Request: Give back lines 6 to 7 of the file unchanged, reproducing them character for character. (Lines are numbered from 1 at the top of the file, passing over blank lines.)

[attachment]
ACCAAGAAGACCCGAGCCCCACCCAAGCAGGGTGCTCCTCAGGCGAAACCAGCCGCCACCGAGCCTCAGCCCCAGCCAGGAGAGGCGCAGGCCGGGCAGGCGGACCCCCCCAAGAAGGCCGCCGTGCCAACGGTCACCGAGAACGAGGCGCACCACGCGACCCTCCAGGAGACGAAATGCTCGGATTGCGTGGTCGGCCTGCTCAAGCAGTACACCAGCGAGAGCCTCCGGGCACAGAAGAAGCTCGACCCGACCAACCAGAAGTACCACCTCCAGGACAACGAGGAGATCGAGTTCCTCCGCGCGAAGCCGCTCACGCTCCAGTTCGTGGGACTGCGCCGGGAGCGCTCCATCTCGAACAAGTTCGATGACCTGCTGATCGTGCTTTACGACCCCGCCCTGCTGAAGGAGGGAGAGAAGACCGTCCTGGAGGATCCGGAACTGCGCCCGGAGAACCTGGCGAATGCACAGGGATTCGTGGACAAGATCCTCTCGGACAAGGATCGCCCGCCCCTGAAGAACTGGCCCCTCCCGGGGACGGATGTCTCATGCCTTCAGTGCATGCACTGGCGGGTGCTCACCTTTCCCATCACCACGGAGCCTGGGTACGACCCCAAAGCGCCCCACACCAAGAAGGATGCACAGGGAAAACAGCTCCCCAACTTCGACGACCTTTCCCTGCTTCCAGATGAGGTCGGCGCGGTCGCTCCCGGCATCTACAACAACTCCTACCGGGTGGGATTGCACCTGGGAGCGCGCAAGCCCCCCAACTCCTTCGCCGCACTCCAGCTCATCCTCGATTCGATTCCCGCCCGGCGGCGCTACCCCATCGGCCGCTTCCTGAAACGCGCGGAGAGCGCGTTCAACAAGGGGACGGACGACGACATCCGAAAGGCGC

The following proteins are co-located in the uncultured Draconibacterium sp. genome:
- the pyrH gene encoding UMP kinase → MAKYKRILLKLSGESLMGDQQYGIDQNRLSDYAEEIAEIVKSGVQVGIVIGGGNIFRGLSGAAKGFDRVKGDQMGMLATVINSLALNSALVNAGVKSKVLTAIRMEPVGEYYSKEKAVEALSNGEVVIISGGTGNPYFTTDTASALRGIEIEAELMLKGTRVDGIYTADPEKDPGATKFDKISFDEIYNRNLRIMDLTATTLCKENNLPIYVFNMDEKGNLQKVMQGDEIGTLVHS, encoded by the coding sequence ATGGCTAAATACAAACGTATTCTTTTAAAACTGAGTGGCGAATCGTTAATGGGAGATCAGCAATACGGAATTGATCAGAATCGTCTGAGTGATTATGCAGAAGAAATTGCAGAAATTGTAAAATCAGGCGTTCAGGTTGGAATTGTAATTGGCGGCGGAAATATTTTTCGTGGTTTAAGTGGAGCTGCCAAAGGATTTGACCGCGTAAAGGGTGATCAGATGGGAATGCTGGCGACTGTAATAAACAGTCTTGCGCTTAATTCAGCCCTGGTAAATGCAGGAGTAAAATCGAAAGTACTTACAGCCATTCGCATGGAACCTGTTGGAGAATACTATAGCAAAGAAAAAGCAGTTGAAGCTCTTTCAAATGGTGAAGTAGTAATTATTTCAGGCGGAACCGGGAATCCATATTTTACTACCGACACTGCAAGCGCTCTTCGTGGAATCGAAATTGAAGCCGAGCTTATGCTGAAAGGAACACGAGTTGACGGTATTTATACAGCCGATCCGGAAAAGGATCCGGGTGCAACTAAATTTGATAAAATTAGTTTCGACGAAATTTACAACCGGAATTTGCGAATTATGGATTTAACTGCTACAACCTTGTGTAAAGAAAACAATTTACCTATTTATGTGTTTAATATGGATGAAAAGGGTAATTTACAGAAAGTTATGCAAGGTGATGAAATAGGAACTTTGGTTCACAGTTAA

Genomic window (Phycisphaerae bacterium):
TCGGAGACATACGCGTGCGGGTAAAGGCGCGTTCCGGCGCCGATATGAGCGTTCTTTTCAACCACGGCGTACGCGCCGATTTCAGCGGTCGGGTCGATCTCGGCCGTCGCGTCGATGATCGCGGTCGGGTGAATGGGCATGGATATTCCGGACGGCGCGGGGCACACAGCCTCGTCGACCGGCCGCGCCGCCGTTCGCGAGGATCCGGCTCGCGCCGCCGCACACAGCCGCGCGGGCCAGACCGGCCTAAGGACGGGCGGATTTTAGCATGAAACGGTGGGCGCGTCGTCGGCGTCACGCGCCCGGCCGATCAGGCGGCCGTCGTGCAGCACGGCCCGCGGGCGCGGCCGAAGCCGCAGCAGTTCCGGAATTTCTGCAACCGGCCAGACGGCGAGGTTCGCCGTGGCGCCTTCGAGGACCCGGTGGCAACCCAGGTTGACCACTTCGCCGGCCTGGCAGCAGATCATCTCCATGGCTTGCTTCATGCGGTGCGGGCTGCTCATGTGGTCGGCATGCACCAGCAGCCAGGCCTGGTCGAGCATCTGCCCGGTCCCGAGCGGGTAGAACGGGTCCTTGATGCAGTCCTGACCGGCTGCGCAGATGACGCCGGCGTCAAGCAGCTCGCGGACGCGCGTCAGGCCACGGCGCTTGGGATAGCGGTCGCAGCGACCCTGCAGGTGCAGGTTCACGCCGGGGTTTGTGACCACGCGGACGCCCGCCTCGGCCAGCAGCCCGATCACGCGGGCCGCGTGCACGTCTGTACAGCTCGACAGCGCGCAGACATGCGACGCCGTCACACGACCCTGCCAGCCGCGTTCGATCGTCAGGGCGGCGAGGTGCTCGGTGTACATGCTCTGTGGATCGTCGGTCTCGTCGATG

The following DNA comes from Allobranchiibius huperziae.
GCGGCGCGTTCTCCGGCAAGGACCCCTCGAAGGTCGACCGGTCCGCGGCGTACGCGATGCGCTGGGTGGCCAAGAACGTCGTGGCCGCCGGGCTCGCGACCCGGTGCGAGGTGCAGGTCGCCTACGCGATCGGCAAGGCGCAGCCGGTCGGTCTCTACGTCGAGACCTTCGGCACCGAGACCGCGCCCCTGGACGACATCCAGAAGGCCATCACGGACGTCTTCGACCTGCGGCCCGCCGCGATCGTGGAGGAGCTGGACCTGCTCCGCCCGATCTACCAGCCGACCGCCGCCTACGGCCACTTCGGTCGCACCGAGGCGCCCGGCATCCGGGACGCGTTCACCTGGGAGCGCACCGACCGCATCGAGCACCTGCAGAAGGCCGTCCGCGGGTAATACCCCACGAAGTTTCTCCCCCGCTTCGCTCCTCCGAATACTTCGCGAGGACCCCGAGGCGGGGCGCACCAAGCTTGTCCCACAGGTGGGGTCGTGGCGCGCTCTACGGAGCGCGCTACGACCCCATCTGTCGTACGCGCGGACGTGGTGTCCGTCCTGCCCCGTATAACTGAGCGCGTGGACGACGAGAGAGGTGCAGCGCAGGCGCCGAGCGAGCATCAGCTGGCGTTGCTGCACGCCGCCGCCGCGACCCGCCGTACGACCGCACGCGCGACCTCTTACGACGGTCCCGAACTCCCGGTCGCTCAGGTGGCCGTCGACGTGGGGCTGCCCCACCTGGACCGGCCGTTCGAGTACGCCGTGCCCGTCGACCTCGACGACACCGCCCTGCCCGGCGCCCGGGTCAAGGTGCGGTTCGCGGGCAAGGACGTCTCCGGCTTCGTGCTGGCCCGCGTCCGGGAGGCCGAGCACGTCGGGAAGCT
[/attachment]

The following DNA comes from Allobranchiibius huperziae.
GCGGCGCGTTCTCCGGCAAGGACCCCTCGAAGGTCGACCGGTCCGCGGCGTACGCGATGCGCTGGGTGGCCAAGAACGTCGTGGCCGCCGGGCTCGCGACCCGGTGCGAGGTGCAGGTCGCCTACGCGATCGGCAAGGCGCAGCCGGTCGGTCTCTACGTCGAGACCTTCGGCACCGAGACCGCGCCCCTGGACGACATCCAGAAGGCCATCACGGACGTCTTCGACCTGCGGCCCGCCGCGATCGTGGAGGAGCTGGACCTGCTCCGCCCGATCTACCAGCCGACCGCCGCCTACGGCCACTTCGGTCGCACCGAGGCGCCCGGCATCCGGGACGCGTTCACCTGGGAGCGCACCGACCGCATCGAGCACCTGCAGAAGGCCGTCCGCGGGTAATACCCCACGAAGTTTCTCCCCCGCTTCGCTCCTCCGAATACTTCGCGAGGACCCCGAGGCGGGGCGCACCAAGCTTGTCCCACAGGTGGGGTCGTGGCGCGCTCTACGGAGCGCGCTACGACCCCATCTGTCGTACGCGCGGACGTGGTGTCCGTCCTGCCCCGTATAACTGAGCGCGTGGACGACGAGAGAGGTGCAGCGCAGGCGCCGAGCGAGCATCAGCTGGCGTTGCTGCACGCCGCCGCCGCGACCCGCCGTACGACCGCACGCGCGACCTCTTACGACGGTCCCGAACTCCCGGTCGCTCAGGTGGCCGTCGACGTGGGGCTGCCCCACCTGGACCGGCCGTTCGAGTACGCCGTGCCCGTCGACCTCGACGACACCGCCCTGCCCGGCGCCCGGGTCAAGGTGCGGTTCGCGGGCAAGGACGTCTCCGGCTTCGTGCTGGCCCGCGTCCGGGAGGCCGAGCACGTCGGGAAGCT